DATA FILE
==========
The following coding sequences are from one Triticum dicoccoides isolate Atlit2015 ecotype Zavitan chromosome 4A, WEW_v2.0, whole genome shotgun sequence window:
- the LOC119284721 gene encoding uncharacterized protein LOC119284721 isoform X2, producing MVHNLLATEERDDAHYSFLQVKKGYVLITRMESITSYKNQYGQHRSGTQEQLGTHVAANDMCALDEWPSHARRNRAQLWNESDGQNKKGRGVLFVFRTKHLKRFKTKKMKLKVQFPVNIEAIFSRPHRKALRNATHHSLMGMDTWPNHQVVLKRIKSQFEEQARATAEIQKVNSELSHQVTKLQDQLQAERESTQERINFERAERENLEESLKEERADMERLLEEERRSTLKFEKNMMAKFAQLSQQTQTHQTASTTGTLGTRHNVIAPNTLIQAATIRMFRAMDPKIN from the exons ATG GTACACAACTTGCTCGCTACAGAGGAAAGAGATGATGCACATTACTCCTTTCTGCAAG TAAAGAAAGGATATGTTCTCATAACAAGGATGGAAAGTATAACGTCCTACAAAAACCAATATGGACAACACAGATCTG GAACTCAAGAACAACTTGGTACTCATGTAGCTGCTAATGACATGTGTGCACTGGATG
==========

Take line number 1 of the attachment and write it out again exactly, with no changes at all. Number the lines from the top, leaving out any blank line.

The following coding sequences are from one Triticum dicoccoides isolate Atlit2015 ecotype Zavitan chromosome 4A, WEW_v2.0, whole genome shotgun sequence window: